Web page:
nep-pub New Economics Papers
on Public Finance
Issue of 2010‒05‒15
five papers chosen by
Kwang Soo Cheong
Johns Hopkins University

  1. Optimal capital income taxation with housing By Makoto Nakajima
  2. Income Taxation in an Empirical Collective Household Labour Supply Model with Discrete Hours By Hans G. Bloemen
  3. Investment Behavior and the Biased Perception of Limited Loss Deduction in Income Taxation By Martin Fochmann; Dirk Kiesewetter; Abdolkarim Sadrieh
  4. Measuring the Effects of Fiscal Policy By Hafedh Bouakez; Foued Chihi; Michel Normandin
  5. Does Ricardian Equivalence hold when expectations are not rational? By Evans , George W; Honkapohja , Seppo; Mitra, Kaushik

  1. By: Makoto Nakajima
    Abstract: This paper quantitatively investigates the optimal capital income taxation in the general equilibrium overlapping generations model, which incorporates characteristics of housing and the U.S. preferential tax treatment for owner-occupied housing. Housing tax policy is found to have a substantial effect on how capital income should be taxed. Given the U.S. preferential tax treatment for owner-occupied housing, the optimal capital income tax rate is close to zero, contrary to the high optimal capital income tax rate implied by models without housing. A lower capital income tax rate implies a narrowed tax wedge between housing and non-housing capital, which indirectly nullifies the subsidies (taxes) for homeowners (renters) and corrects the over-investment to housing.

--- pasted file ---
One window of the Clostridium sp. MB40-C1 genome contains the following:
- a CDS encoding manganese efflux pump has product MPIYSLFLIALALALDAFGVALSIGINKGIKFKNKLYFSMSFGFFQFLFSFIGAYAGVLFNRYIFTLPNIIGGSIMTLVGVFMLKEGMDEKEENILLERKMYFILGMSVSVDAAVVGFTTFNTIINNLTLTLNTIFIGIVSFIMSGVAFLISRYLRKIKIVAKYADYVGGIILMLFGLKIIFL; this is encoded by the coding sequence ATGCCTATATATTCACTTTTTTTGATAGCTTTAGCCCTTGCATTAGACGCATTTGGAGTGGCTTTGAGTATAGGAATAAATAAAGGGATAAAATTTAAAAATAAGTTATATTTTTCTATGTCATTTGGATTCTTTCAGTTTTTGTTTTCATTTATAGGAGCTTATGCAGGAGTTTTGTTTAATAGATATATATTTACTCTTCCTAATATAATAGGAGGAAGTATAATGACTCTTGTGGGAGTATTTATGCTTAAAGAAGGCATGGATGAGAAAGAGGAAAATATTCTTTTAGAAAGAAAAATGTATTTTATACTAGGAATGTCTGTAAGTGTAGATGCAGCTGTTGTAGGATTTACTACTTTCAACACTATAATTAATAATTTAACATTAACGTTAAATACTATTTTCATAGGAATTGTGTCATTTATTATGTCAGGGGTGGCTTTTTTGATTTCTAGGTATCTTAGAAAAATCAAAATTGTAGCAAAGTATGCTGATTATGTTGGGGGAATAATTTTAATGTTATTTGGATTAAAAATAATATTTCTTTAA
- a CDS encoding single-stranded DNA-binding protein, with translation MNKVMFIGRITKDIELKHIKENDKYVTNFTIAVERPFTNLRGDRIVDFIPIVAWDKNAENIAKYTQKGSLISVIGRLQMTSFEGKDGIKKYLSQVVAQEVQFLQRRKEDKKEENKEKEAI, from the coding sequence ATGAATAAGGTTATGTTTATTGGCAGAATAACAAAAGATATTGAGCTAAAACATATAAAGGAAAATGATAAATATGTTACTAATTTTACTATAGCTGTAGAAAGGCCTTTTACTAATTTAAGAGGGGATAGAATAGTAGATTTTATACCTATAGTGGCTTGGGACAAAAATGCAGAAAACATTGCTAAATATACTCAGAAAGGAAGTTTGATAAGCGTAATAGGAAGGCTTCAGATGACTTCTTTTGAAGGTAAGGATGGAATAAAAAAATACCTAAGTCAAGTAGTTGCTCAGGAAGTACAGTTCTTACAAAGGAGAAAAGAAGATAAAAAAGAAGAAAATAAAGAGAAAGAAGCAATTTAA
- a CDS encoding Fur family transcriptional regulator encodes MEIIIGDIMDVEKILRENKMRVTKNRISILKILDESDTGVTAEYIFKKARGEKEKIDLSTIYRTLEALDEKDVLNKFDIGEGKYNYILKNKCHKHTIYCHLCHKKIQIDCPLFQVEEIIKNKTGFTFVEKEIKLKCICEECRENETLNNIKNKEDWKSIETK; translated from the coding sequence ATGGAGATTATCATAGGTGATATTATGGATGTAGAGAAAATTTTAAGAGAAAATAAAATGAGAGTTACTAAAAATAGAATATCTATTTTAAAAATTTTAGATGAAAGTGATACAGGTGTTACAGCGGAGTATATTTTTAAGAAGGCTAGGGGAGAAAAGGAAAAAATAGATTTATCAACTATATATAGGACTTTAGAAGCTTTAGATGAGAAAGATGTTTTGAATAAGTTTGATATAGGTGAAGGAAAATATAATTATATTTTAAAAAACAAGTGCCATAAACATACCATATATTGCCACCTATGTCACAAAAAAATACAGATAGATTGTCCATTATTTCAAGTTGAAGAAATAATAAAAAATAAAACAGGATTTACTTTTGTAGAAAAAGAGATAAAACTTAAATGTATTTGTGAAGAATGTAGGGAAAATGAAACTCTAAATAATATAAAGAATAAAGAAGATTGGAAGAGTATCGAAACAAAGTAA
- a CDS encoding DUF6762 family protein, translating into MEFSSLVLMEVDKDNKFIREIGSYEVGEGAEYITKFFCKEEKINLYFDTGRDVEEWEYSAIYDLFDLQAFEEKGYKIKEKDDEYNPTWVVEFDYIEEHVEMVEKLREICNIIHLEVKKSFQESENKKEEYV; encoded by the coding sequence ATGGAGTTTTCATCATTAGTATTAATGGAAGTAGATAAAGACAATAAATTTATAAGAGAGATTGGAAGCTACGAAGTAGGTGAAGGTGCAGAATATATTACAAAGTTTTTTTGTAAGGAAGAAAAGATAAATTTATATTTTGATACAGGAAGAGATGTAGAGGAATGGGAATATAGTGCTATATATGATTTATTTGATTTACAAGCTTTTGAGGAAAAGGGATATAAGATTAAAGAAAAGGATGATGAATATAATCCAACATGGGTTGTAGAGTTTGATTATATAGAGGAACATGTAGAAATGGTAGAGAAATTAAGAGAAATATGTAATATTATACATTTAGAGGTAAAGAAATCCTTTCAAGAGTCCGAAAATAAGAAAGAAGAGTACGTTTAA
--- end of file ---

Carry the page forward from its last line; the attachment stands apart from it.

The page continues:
Keywords: Taxation ; Housing
    Date: 2010
  2. By: Hans G. Bloemen (VU University Amsterdam)
    Abstract: Most empirical studies on the impact of labour income taxation on the labour supply behaviour of households use a unitary modelling approach. In this paper we empirically analyze income taxation and the choice of working hours by combining the collective approach for household behaviour and the discrete hours choice framework with fixed costs of work. We identify the sharing rule parameters with data on working hours of both the husband and the wife within a couple. Parameter estimates are used to evaluate various model outcomes, like the wage elasticities of labour supply and the impacts of wage changes on the income sharing between husband and wife. We also simulate the consequences of a policy change in the tax system. We find that the collective model has different empirical outcomes of income sharing than a restricted model that imposes pooling of men's earnings and the household's non-labour income in the female's budget constraint. These differences in outcomes have consequences for the evaluation of a policy change in the tax system.
    Keywords: Labour supply; Household Behaviour; Collective Model; Taxation
    JEL: J22
    Date: 2010–01–07
  3. By: Martin Fochmann (Faculty of Economics and Management, Otto-von-Guericke University Magdeburg); Dirk Kiesewetter (Faculty of Economics and Management, JUlius-Maximilians University Würzburg); Abdolkarim Sadrieh (Faculty of Economics and Management, Otto-von-Guericke University Magdeburg)